Six Important Truths About Depression

August 21, 2018

In any given year, 6.7 percent of the adult population in the United States will experience a major depressive episode, according to the National Institute of Mental Health. For those who are not part of that group, it may be impossible to understand what someone with depression really goes through.

A lack of awareness and education surrounding mental illness, as well as gross inaccuracies in the media, inevitably result in misinformation. I hope the following truths can help clarify some of the myths associated with depression, and offer some examples of what not to say to someone who is depressed.

1. Depression is more than just sadness.

Everyone experiences periods of sadness or grief during their lifetime, but not everyone will experience a clinical depressive episode.

A pervasive disease of the brain, depression goes beyond sadness, affecting every aspect of a sufferer’s life. It can be a debilitating disease and, as a primary cause of suicide, a fatal one.

When someone is depressed, something as simple as taking a shower can seem like an arduous task, as can any social interaction. Often one’s view of themselves becomes so distorted that they may see the world and everyone in it as an adversary, including family and friends.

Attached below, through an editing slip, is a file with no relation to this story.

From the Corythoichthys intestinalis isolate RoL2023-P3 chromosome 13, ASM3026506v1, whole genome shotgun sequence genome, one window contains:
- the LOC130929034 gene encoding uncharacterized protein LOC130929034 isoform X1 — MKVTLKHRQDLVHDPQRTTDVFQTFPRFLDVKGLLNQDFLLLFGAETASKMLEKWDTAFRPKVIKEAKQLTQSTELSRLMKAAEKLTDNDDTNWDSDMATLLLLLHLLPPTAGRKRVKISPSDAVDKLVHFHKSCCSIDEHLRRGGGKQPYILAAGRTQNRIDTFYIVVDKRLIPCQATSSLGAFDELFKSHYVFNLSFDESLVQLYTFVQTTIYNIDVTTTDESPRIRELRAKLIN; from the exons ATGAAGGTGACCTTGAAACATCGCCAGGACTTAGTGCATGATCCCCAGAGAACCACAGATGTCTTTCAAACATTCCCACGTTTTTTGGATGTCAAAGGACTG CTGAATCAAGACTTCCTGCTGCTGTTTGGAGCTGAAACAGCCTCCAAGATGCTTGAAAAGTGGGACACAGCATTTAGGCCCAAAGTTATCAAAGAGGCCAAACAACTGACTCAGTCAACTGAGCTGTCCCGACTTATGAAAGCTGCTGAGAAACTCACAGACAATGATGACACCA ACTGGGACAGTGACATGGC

They may know, intellectually, that they are loved, and that the world is not “against” them. However, intellect and reason play little role in depression.

What do play a major role are feelings of inexplicable guilt, helplessness, and deep despair. Sometimes there may be sadness, and sometimes there may be no feeling at all — just a dull, paralyzing numbness, with the prospect of things ever getting better seeming like an impossibility.

2. Depression is not weakness.

Depression has absolutely nothing to do with strength or character, any more than cancer or any other disease does. It is brought on by a combination of genetic, biological, environmental, and psychological factors that goes beyond mood.

“People with illnesses like cancer are often described as ‘courageous’ and ‘determined.’ Those with mental illnesses deserve the same respectful language,” according to the Make It OK website, a campaign to reduce stigma by encouraging individuals to talk more openly about mental illness. The site provides educational information around mental illness and aims to clarify myths perpetuated by the uninformed.

If someone had a heart condition, you likely wouldn’t say, “Just think positive to avoid that next aneurysm!” Saying “snap out of it,” or any statement containing the word “bootstraps,” continues to further stigma, discrimination, and the prevalence of untreated depression and other mental illnesses.


Credit To: Allison Abrams, LCSW-R “Six Important Truths About Depression” Psychology Today, Posted May 22, 2017